So I was shooting all the great material, and they were putting it on their Website for like 47 people to see—and I started thinking that there was a much bigger story to tell than the sum of its parts.
So I just kept shooting and in the final three weeks of “Get Out the Vote” action, we had crews in something like seven swing states. By then I was feeling very good about Obama’s chances, and decided to follow it right to the end. I spent my last day in Hammond, Indiana, where hundreds of union members were trying to turn Indiana into a blue state for the first time in 40 years (which they did), and wound up, of course, in Grant Park for a very happy ending.
MM: What did you plan to do with Labor Day had Obama not won the election?
GS: If Obama hadn’t won the election, I probably wouldn’t have made such a heartbreaking film.
MM: How did the SEIU feel about the documentary while it was happening? Has their opinion changed?
GS: SEIU was supportive and provided us with unbelievable access to all kinds of events at conventions, but also on the ground with the nurses, lab technicians, security guards and other workers who left their homes and families to work door-to-door politics in the most critical swing states. But they were so busy during the final month of the “Get Out the Vote” push that they really didn’t have time to worry about me.
I would typically show up in a swing state for some “Get Out the Vote” action and would have no idea who or what I was going to shoot that day. This was a total on-the-fly operation and is unlike any other documentary I have ever made. There were no pre-interviews or “casting” for characters. I was just trying to capture the action and find union members I could talk to for 10-15 minutes. It was an incredible seat-of-the-pants operation.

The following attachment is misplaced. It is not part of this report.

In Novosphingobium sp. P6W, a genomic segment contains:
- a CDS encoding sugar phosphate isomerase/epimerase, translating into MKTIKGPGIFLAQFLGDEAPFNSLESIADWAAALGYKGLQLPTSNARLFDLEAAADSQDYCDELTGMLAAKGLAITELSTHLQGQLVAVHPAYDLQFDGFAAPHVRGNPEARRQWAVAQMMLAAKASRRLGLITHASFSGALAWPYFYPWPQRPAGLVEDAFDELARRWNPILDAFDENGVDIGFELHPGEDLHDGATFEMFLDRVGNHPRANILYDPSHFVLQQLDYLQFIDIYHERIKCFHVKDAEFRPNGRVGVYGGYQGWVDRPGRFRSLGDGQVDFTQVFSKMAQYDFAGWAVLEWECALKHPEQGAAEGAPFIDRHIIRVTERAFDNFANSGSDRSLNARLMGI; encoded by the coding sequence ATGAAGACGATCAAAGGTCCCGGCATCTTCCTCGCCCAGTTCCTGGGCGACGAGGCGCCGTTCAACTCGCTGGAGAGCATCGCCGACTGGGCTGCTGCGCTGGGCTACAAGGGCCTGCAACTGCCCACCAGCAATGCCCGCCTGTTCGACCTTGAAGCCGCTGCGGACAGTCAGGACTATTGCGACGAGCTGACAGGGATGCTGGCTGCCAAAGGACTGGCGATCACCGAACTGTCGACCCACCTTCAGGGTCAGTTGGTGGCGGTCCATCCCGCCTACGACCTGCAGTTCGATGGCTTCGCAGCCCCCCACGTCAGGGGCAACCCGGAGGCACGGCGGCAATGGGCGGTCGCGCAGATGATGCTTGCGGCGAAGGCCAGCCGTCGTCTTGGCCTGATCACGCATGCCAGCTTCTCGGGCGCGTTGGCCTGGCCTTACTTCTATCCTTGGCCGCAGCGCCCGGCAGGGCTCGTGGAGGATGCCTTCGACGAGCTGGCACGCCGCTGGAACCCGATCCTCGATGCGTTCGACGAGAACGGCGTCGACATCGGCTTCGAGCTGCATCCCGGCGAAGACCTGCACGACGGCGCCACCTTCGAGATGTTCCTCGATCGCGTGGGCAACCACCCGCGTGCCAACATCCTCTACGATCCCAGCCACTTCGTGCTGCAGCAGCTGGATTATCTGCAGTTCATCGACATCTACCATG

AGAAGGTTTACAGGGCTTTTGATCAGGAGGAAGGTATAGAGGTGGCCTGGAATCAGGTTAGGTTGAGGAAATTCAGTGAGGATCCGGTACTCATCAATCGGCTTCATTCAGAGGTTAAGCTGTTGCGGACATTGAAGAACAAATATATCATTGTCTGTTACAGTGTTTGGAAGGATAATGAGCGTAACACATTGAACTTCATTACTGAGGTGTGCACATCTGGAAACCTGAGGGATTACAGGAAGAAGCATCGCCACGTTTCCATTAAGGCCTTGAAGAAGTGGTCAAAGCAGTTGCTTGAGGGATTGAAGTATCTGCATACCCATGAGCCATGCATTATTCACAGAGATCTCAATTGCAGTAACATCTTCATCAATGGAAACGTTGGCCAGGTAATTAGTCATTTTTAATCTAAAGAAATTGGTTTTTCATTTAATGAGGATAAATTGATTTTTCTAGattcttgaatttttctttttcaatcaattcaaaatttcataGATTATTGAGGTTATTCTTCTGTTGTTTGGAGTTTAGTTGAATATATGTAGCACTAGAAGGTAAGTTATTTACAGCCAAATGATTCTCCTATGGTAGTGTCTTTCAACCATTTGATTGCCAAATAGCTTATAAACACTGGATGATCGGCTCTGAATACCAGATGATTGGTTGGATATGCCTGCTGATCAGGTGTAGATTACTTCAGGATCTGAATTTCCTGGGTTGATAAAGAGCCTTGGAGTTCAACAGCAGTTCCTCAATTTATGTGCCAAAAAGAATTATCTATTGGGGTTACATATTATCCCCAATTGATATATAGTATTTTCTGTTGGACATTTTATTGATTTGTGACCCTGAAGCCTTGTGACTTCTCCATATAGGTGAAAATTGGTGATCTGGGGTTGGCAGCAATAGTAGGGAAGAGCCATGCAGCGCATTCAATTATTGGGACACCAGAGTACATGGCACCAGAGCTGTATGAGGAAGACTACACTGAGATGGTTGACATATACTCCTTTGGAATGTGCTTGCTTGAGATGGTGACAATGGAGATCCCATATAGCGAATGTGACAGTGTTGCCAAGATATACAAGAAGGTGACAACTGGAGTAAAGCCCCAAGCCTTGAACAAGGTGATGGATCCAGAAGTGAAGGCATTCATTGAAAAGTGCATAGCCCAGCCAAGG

Later, when I decided that I could use the election campaign framework as a great story, I went back and interviewed several of the union leaders, as well as two top political journalists (Jonathan Alter of Newsweek and Karen Tumulty of Time Magazine). That gave me the insight, analysis and commentary I needed to help create a narrative for all the material that we’d been shooting off and on over 18 months time.
Once I had those interviews in the can, which all went very well, I knew I could make a great story out of it. But the key for me was having a vision of what this film could be—and I had complete artistic and editorial control over the film which was really the only way I could do this project.
MM: What’s the most resounding message you hope to convey with Labor Day?
GS: It’s now been one year since the election. I think it’s a great time to see Labor Day and remember the passion and the urgency we felt. Part of the message in Labor Day is that regular, working people can mobilize with grassroots organizing and win by making such a huge commitment to work for change. I think Labor Day also demonstrates that as individuals, we don’t have much of a voice. When we all work together, people can accomplish just about anything, including electing the first African-American President of the United States.
Given where we are today, another key message of Labor Day comes from what Obama said on Election Night: “This victory alone is not the change we seek. It is only the chance for us to make that change.”
My hope is that the film will inspire people to feel that sense of urgency and passion once again, and that they will stay involved, connected and be part of winning the change we believe in. Obama’s only been in office for nine months. There’s still a lot of work to do.